Senator Wellstone Introduces Mental Health Juvenile Justice Act
|For Immediate Release
8 Mar 99
The inhumanity of some juvenile correctional systems toward young people with severe mental illnesses was documented in graphic detail last year by Fox Butterfield in the New York Times, reporting on Senator Paul Wellstone’s (D-MN) visit to the Tallulah juvenile justice facility in Louisiana. Senator Wellstone found the conditions at Tallulah so horrifying that he immediately drafted amendments to the Justice Appropriations bill to remedy these problems. The amendments failed on the floor of the Senate last year.
Just last week, Senator Wellstone introduced a new and improved version of his Mental Health Juvenile Justice Act, S. 464, addressing the horrendous conditions witnessed by the Senator, and the unmet treatment needs of juveniles brought into the system. This legislation authorizes the federal funding of programs for screening, treating, and, when appropriate, diverting juvenile offenders with severe mental illnesses and/or substance abuse disorders from incarceration into treatment. Senator Wellstone’s bill is cosponsored by Senators Kennedy (D. Mass.) and Landrieu (D. Louisiana) and has been referred to the Committee on Health, Education, Labor and Pensions (HELP).
All NAMI members and advocates are encouraged to contact their Senators and Representative and urge them to support S. 464 to address the deplorable lack of treatment and abuse of juveniles with severe mental illnesses in the juvenile justice system. All members of Congress can be reached through the Captiol Switchboard at 202-224-3121. Email addresses and mail addresses can be obtained by going to the policy page on the NAMI website at www.nami.org and click on "Write to Congress."
The Mental Health Juvenile Justice Act is divided into three parts designed to address the treatment needs of juveniles with severe mental illnesses and/or substance abuse disorders who come into contact with juvenile justice systems.
Part one authorizes grants for partnerships between state and local juvenile justice agencies and local mental health authorities or appropriate children services agencies to establish and implement treatment programs that address the service needs of juveniles with mental health or substance abuse problems. These programs must include the following.
- Diversion of juveniles from inappropriate incarceration into appropriate treatment.
- Mental Health and Substance Abuse screening of all juveniles immediately upon entering juvenile justice systems or facilities. Screening must be conducted by qualified health or mental health professionals, or staff trained by these professionals. If trained staff conduct these screenings, the results must be reviewed by qualified professionals within 24 hours.
- Immediate placement in or transfer to appropriate medical or mental health facilities of juveniles suffering from acute mental disorders, those who are suicidal, or those in need of detoxification programs.
- Mental Health treatment of all juveniles identified as requiring such treatment by qualified professionals.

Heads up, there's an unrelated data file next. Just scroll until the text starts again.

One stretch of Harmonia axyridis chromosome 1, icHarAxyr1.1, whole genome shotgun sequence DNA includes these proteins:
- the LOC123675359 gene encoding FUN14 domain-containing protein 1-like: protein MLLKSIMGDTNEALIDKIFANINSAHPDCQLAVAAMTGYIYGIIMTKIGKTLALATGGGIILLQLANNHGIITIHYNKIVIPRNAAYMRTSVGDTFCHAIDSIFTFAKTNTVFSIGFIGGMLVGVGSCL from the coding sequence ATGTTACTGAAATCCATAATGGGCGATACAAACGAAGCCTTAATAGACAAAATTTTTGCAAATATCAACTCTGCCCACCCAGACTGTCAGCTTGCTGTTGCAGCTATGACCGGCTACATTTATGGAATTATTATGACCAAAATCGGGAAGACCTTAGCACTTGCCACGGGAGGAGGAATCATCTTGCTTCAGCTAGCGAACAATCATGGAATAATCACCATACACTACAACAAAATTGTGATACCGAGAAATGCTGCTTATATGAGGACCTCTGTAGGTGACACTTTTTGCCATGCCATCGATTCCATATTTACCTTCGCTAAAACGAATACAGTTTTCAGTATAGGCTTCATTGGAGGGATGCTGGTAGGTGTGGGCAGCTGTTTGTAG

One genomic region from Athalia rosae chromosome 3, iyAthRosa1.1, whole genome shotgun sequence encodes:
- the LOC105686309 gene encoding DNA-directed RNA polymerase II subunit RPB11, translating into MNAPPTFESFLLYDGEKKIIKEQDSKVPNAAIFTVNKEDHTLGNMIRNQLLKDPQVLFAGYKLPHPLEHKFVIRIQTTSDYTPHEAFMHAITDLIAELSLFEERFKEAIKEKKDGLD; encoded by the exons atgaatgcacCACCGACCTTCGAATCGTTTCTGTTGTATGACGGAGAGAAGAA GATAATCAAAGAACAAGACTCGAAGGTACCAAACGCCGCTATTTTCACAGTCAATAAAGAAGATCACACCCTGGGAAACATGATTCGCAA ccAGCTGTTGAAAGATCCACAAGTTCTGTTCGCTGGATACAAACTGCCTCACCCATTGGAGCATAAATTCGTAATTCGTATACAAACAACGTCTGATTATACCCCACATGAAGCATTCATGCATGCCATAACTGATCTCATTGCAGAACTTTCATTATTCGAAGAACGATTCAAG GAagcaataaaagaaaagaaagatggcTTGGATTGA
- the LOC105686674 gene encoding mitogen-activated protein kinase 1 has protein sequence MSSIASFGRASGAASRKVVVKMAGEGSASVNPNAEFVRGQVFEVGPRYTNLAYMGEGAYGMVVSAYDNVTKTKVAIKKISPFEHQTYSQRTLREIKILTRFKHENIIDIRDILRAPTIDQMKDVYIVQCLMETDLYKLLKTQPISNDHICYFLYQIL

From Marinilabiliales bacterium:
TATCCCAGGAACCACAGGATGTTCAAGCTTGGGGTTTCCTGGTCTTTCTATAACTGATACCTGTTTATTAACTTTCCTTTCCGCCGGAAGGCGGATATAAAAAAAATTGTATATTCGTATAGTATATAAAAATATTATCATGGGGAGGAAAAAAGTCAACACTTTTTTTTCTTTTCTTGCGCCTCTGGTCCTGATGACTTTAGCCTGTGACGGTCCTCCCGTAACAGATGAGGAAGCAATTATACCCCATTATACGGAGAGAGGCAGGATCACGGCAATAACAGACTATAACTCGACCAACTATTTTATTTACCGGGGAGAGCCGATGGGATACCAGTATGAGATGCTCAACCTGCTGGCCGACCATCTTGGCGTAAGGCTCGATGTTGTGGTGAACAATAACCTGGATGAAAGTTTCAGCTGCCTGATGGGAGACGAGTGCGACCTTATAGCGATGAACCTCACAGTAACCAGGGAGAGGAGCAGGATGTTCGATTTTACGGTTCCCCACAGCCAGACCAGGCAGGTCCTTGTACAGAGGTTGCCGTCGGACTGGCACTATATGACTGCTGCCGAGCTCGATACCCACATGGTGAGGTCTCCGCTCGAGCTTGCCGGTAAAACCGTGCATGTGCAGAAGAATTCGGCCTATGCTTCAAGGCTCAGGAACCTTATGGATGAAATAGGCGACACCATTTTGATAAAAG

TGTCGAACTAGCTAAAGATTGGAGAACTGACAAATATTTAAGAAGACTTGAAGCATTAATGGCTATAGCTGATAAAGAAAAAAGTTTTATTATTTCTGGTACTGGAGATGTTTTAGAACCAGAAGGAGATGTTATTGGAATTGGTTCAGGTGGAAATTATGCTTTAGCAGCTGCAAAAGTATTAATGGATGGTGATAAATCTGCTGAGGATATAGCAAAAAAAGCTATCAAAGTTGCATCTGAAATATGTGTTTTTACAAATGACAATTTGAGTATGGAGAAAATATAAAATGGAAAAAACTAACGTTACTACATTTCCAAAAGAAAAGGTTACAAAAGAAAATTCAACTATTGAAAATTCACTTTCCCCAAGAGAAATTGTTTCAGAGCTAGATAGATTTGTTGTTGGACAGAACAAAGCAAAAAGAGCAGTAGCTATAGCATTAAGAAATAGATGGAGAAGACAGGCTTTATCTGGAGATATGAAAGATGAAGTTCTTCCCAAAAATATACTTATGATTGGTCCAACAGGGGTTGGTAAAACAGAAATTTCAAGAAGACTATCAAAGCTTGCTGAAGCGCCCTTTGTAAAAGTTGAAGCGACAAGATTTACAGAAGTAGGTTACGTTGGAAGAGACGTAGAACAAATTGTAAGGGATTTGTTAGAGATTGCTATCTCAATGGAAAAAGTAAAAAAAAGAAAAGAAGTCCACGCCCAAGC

- The development of a discharge plan upon a juvenile’s admission to a correctional facility, reviewed and updated throughout the course of incaceration.
- Administration of psychotropic medications only to those juveniles who are under the care of a licensed psychiatrist.
- A system for responding on a timely basis to mental health emergencies or individuals who are suicidal.
- Prohibitions on placing younger or vulnerable juveniles in units with older, more aggressive juveniles as well as prohibitions on boot camps for juveniles under 13 years of age with a history of mental illness.
- Limitations on the use of restraint and seclusion and requirements for written protocols governing the use of behavioral techniques, including restraints and seclusion.
- Compliance with the Individuals with Disabilities Education Act (IDEA) and the anti-discrimination provisions of the Rehabilitation Act, as they apply to education.
$500 million per year is authorized for FY 1999 through FY 2003 to fund these programs.
Part two of the bill authorizes grants to create systems for intensive community services to prevent high-risk juveniles from coming into the juvenile justice system and to meet the mental health and substance abuse treatment needs of youth on probation and those recently discharged from the justice system. This section defines services that should be available such as assertive community treatment (ACT), independent living services, integrated mental health and substance abuse treatment, wrap around services, etc. Grantees would also be required to work regularly with judges, parole and probation systems, mental health and substance abuse systems and programs, and others on training and cross-agency coordination of services. This part would be funded through a 10% set-aside in the federal substance abuse block grant program administered by SAMHSA (Substance Abuse and Mental Health Services Administration).
The final part of the bill authorizes the Secretary of Health and Human Services to award grants and contracts to establish four research and training centers to provide training, conduct research, and provide technical assistance on juvenile justice and mental health and substance abuse issues. This section authorizes $4 million per year for FY 1999 through FY 2003 for implementation.